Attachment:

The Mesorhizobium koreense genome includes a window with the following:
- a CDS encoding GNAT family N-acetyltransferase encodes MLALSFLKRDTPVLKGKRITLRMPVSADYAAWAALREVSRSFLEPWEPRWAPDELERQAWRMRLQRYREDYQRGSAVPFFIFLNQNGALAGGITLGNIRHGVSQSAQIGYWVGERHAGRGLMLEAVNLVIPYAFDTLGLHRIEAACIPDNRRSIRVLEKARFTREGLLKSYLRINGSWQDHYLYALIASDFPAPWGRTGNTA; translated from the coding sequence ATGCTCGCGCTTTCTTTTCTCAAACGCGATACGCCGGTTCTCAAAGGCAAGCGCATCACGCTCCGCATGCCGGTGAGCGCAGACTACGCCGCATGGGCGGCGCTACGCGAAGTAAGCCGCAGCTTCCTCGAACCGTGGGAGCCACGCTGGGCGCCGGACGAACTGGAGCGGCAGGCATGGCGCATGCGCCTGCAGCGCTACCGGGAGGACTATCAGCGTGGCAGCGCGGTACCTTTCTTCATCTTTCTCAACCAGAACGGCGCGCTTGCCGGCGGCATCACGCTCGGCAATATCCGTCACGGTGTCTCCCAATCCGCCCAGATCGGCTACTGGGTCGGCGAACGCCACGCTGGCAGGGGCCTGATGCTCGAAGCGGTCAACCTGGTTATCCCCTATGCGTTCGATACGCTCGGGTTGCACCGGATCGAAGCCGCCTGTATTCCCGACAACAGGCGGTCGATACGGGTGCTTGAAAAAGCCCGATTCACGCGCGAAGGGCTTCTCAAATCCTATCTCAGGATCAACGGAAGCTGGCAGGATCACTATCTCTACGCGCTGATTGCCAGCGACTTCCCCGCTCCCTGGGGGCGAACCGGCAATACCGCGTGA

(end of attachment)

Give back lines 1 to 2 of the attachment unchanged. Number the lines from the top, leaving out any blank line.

The Mesorhizobium koreense genome includes a window with the following:
- a CDS encoding GNAT family N-acetyltransferase encodes MLALSFLKRDTPVLKGKRITLRMPVSADYAAWAALREVSRSFLEPWEPRWAPDELERQAWRMRLQRYREDYQRGSAVPFFIFLNQNGALAGGITLGNIRHGVSQSAQIGYWVGERHAGRGLMLEAVNLVIPYAFDTLGLHRIEAACIPDNRRSIRVLEKARFTREGLLKSYLRINGSWQDHYLYALIASDFPAPWGRTGNTA; translated from the coding sequence ATGCTCGCGCTTTCTTTTCTCAAACGCGATACGCCGGTTCTCAAAGGCAAGCGCATCACGCTCCGCATGCCGGTGAGCGCAGACTACGCCGCATGGGCGGCGCTACGCGAAGTAAGCCGCAGCTTCCTCGAACCGTGGGAGCCACGCTGGGCGCCGGACGAACTGGAGCGGCAGGCATGGCGCATGCGCCTGCAGCGCTACCGGGAGGACTATCAGCGTGGCAGCGCGGTACCTTTCTTCATCTTTCTCAACCAGAACGGCGCGCTTGCCGGCGGCATCACGCTCGGCAATATCCGTCACGGTGTCTCCCAATCCGCCCAGATCGGCTACTGGGTCGGCGAACGCCACGCTGGCAGGGGCCTGATGCTCGAAGCGGTCAACCTGGTTATCCCCTATGCGTTCGATACGCTCGGGTTGCACCGGATCGAAGCCGCCTGTATTCCCGACAACAGGCGGTCGATACGGGTGCTTGAAAAAGCCCGATTCACGCGCGAAGGGCTTCTCAAATCCTATCTCAGGATCAACGGAAGCTGGCAGGATCACTATCTCTACGCGCTGATTGCCAGCGACTTCCCCGCTCCCTGGGGGCGAACCGGCAATACCGCGTGA